The European Securities and Markets Authority (ESMA) has tightened rules around financial benchmarks to improve transparency and reduce manipulation.
In a final regulatory report, ESMA outlined the behaviours and standards expected of administrators and contributors of benchmarks.
The rules will see the process of the provision of benchmarks checked through a new oversight function administrators are expected to implement.
Administrators must be authorised and registered across member states and conflicts of interest should be properly managed, ESMA said.
Potential for manipulation will also be minimised though new rules regarding the methodology of calculation and contribution of input data.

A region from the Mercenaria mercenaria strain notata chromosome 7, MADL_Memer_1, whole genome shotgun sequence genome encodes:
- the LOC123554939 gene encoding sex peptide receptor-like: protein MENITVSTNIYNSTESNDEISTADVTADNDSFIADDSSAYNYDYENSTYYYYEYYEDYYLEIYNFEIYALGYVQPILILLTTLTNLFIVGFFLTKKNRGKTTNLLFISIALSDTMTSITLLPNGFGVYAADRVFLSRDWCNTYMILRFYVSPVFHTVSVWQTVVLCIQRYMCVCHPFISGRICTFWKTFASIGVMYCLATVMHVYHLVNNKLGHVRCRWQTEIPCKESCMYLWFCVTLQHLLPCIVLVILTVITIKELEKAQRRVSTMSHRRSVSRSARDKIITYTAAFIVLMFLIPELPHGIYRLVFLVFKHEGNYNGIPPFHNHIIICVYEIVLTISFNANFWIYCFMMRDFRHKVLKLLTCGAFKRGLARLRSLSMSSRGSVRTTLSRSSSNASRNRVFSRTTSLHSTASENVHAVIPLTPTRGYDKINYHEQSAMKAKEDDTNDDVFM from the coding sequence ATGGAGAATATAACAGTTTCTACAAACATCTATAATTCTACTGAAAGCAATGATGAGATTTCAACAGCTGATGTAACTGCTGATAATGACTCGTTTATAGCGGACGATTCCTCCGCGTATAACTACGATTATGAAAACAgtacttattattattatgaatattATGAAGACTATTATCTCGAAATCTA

Steven Maijoor, ESMA Chair, explained the regulation ensures the accuracy, robustness and integrity of benchmarks.
“These requirements will ensure that benchmarks are produced in a transparent and reliable manner and so contribute to well-functioning and stable markets, and investor protection,” he said.
The final regulatory report has been submitted to the European Commission for approval which is expected within three months.